‘Great American Desert’ threatens to swallow eight US states as massive aquifer dries up

November 27, 2017 by  
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The Ogallala aquifer, one of the world’s largest underground bodies of water upon which many ecosystems and communities in the American West depend, is in rapid decline due to over-exploitation of its resources. According to the Denver Post , farmers in eight American states (Colorado, Kansas, Nebraska, New Mexico, Texas, Oklahoma, Wyoming and South Dakota) are putting a particular strain on the aquifer by overdrawing water from beneath the soil they cultivate in a $35 billion dollar per year industry. If allowed to continue, this could threaten both the livelihood of farmers and the ecosystems of the West, which could be replaced by a ‘Great American Desert.’ Because of the region’s intensive farming practices , agricultural wells are extracting water from the Ogallala aquifer significantly faster than it is being replenished. This trend appears to have accelerated in recent years. Federal data indicates that the aquifer contracted twice as fast in the past six years as it had in the previous sixty, with a significant impact on everyday water use in the West. “Now I never know, from one minute to the next, when I turn on a faucet or hydrant, whether there will be water or not,” said Lois Scott, who lives on a family farm in Cope, Colorado , in an interview with the Denver Post . “The aquifer is being depleted. This will truly become the Great American Desert.” Related: Dead Sea salt reveals drought on a scale never recorded – and it could happen again As a result of the exploitation of the Ogallala, at least 358 miles of rivers and streams have dried up within a 200-square-mile area in Colorado, Kansas, and Nebraska. If trends continued, an additional 177 miles of rivers and streams are expected to dry out by 2060. “We have almost completely changed the species of fish that can survive in those streams, compared with what was there historically,” said Keith Gido, author of a recent scientific report on the aquifer’s depletion, in an interview with the Denver Post . “We’re not living in as sustainable a fashion as we need to be. Much of the damage has been done.” The over-exploitation of the Ogallala aquifer and the plight of the American West is sadly not unique to the region. “It is happening all over the world in places such as Pakistan . It causes conflicts,” said Gido. “As human populations grow, the demand for water is going to be greater. Conflicts are going to increase—unless we become more efficient in using the water we have.” Via EcoWatch and the Denver Post Images via Depositphotos  and USGS/Flickr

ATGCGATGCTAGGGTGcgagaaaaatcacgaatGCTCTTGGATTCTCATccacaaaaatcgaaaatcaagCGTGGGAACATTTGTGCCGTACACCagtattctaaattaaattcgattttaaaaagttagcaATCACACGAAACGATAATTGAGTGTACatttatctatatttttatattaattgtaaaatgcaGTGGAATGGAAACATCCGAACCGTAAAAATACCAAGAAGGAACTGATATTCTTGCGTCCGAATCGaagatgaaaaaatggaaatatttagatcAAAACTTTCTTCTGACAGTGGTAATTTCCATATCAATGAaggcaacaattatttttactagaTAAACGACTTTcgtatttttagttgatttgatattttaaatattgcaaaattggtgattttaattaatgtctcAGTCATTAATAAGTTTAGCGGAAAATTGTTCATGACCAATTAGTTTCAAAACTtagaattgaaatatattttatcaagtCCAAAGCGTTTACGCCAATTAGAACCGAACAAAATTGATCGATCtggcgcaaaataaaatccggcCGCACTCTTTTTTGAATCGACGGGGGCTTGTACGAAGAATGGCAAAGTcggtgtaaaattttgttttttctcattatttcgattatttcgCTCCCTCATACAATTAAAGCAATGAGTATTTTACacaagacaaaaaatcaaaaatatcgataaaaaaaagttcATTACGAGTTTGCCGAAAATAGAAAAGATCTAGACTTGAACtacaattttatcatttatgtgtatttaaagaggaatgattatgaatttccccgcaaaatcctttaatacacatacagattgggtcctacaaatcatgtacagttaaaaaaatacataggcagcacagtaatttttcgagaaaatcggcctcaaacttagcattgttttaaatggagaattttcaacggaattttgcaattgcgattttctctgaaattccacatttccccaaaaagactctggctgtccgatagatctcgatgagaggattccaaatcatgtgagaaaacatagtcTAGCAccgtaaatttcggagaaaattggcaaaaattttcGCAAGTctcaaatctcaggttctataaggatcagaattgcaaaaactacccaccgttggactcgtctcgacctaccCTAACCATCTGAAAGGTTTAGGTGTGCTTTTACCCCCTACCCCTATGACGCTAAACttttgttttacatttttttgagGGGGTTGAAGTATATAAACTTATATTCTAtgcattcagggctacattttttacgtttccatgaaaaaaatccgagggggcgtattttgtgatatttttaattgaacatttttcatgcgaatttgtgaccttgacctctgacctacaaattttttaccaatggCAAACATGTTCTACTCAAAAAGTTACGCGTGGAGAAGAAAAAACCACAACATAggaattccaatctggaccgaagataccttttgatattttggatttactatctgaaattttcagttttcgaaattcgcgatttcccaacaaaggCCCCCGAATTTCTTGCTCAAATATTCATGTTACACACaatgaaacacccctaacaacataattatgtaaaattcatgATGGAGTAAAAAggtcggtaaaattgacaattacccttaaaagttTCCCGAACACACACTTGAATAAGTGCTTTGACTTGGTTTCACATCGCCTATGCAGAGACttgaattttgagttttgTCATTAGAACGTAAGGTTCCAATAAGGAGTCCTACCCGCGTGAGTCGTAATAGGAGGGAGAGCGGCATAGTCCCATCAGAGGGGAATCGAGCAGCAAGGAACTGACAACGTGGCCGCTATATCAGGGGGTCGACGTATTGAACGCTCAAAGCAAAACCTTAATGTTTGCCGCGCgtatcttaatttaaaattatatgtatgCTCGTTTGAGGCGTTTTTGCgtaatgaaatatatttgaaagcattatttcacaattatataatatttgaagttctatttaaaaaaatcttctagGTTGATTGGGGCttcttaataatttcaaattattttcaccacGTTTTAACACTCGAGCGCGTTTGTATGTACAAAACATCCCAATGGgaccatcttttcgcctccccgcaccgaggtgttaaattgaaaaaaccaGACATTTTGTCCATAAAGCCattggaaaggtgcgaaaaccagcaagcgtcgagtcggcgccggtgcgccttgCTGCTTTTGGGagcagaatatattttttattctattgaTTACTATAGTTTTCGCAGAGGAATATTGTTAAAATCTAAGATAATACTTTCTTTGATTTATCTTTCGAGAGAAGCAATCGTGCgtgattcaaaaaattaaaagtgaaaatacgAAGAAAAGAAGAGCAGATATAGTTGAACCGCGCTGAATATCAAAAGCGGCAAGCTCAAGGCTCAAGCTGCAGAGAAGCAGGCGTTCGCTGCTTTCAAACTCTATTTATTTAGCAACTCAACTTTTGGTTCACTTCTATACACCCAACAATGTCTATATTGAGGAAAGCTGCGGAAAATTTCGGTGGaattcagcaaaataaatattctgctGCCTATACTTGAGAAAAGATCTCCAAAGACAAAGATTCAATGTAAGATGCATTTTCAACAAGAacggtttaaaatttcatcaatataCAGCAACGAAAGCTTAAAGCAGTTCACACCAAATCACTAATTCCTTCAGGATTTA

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‘Great American Desert’ threatens to swallow eight US states as massive aquifer dries up

Affordable new device uses solar energy to produce hydrogen and electricity

November 27, 2017 by  
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Researchers at the University of California Los Angeles (UCLA) have advanced the field of hydrogen power by creating a hybrid device that uses solar energy to produce hydrogen and electricity in a cost-effective manner. “People need fuel to run their vehicles and electricity to run their devices,” said Richard Kaner, lead author of the study and a UCLA distinguished professor of chemistry and biochemistry. “Now you can make both fuel and electricity with a single device.” The new invention is a significant step forward in the quest to harness the power of hydrogen as a fuel source, particularly in transportation. “Hydrogen is a great fuel for vehicles: It is the cleanest fuel known, it’s cheap and it puts no pollutants into the air — just water ,” said Kaner, “and this could dramatically lower the cost of hydrogen cars.” In addition to positive and negative electrodes typically found in battery systems, the UCLA device includes an electrode with the ability to either store electrical energy or use it as a catalyst for water electrolysis, the process by which hydrogen and oxygen atoms are split from a water compound. To increase the device’s efficiency, the researcher team maximized the surface area upon which water makes contact. This additional surface area then allows greater production of hydrogen as well as increased energy storage. Related: New nanomaterial pulls hydrogen from seawater to power fuel cells Although commercial production of hydrogen has often proven to be costly and carbon intensive , the usage of ever-cheaper and clean solar power could change the game. The materials used in the UCLA device to create hydrogen, such as nickel, iron, and cobalt, are also significantly cheaper and more abundant than precious metals like platinum typically used in the process. Finally, the device, powered by the sun, is designed to be accessible even in isolated areas, thus increasing the viability of hydrogen as a fuel source for vehicles on long trips. Although the current model can be held in the palm of one’s hand, the principles behind the device may be applied at a greater scale. Via New Atlas / UCLA Images via Reed Hutchinson/UCLA

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Affordable new device uses solar energy to produce hydrogen and electricity

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